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Short-term neural adaptation to simultaneous bifocal images

AutorRadhakrishnan, A. ; Dorronsoro, Carlos ; Sawides, L.; Marcos, Susana
Fecha de publicación24-mar-2014
EditorPublic Library of Science
CitaciónPLoS ONE 9:e93089(2014)
ResumenSimultaneous vision is an increasingly used solution for the correction of presbyopia (the age-related loss of ability to focus near images). Simultaneous Vision corrections, normally delivered in the form of contact or intraocular lenses, project on the patient's retina a focused image for near vision superimposed with a degraded image for far vision, or a focused image for far vision superimposed with the defocused image of the near scene. It is expected that patients with these corrections are able to adapt to the complex Simultaneous Vision retinal images, although the mechanisms or the extent to which this happens is not known. We studied the neural adaptation to simultaneous vision by studying changes in the Natural Perceived Focus and in the Perceptual Score of image quality in subjects after exposure to Simultaneous Vision. We show that Natural Perceived Focus shifts after a brief period of adaptation to a Simultaneous Vision blur, similar to adaptation to Pure Defocus. This shift strongly correlates with the magnitude and proportion of defocus in the adapting image. The magnitude of defocus affects perceived quality of Simultaneous Vision images, with 0.5 D defocus scored lowest and beyond 1.5 D scored >sharp>. Adaptation to Simultaneous Vision shifts the Perceptual Score of these images towards higher rankings. Larger improvements occurred when testing simultaneous images with the same magnitude of defocus as the adapting images, indicating that wearing a particular bifocal correction improves the perception of images provided by that correction. © 2014 Radhakrishnan et al.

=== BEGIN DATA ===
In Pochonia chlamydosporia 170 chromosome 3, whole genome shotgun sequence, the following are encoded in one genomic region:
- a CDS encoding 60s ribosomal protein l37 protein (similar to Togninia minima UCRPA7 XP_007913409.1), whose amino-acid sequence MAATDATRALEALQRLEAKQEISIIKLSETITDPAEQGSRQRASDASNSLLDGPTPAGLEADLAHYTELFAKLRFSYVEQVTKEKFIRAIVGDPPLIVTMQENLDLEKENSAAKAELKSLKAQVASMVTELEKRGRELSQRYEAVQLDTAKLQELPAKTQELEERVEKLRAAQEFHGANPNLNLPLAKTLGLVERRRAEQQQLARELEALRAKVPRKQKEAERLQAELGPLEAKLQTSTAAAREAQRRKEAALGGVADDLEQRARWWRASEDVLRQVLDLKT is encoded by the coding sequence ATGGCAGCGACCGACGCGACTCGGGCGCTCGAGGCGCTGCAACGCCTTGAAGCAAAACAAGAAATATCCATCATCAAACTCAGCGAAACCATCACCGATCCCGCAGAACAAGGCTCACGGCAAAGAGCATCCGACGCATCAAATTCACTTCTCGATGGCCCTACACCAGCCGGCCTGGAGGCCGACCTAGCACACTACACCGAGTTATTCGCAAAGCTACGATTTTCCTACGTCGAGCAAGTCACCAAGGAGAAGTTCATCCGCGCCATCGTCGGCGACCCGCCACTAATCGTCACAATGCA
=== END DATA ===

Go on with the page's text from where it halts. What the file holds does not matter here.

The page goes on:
Versión del editorhttp://dx.doi.org/10.1371/journal.pone.0093089
Identificadoresdoi: 10.1371/journal.pone.0093089
issn: 1932-6203
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